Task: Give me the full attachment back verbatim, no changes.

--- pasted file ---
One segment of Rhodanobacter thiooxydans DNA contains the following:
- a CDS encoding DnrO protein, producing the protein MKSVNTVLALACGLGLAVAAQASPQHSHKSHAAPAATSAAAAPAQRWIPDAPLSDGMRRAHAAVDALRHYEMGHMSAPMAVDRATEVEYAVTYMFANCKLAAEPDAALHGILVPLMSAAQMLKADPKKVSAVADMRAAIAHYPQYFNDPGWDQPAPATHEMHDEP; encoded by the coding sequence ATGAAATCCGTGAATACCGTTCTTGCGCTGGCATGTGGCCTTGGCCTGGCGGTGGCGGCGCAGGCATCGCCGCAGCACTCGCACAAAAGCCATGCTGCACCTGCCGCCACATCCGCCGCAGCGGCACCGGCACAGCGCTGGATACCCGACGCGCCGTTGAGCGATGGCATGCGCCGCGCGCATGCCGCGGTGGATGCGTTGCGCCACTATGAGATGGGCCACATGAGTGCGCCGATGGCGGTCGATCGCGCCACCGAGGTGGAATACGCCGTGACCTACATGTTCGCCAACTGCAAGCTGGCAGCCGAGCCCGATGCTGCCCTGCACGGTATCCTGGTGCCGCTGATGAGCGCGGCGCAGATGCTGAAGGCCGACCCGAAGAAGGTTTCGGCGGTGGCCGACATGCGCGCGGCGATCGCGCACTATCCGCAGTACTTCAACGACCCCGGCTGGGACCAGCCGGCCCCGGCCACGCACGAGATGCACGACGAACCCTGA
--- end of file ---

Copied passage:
One segment of Rhodanobacter thiooxydans DNA contains the following:
- a CDS encoding DnrO protein, producing the protein MKSVNTVLALACGLGLAVAAQASPQHSHKSHAAPAATSAAAAPAQRWIPDAPLSDGMRRAHAAVDALRHYEMGHMSAPMAVDRATEVEYAVTYMFANCKLAAEPDAALHGILVPLMSAAQMLKADPKKVSAVADMRAAIAHYPQYFNDPGWDQPAPATHEMHDEP; encoded by the coding sequence ATGAAATCCGTGAATACCGTTCTTGCGCTGGCATGTGGCCTTGGCCTGGCGGTGGCGGCGCAGGCATCGCCGCAGCACTCGCACAAAAGCCATGCTGCACCTGCCGCCACATCCGCCGCAGCGGCACCGGCACAGCGCTGGATACCCGACGCGCCGTTGAGCGATGGCATGCGCCGCGCGCATGCCGCGGTGGATGCGTTGCGCCACTATGAGATGGGCCACATGAGTGCGCCGATGGCGGTCGATCGCGCCACCGAGGTGGAATACGCCGTGACCTACATGTTCGCCAACTGCAAGCTGGCAGCCGAGCCCGATGCTGCCCTGCACGGTATCCTGGTGCCGCTGATGAGCGCGGCGCAGATGCTGAAGGCCGACCCGAAGAAGGTTTCGGCGGTGGCCGACATGCGCGCGGCGATCGCGCACTATCCGCAGTACTTCAACGACCCCGGCTGGGACCAGCCGGCCCCGGCCACGCACGAGATGCACGACGAACCCTGA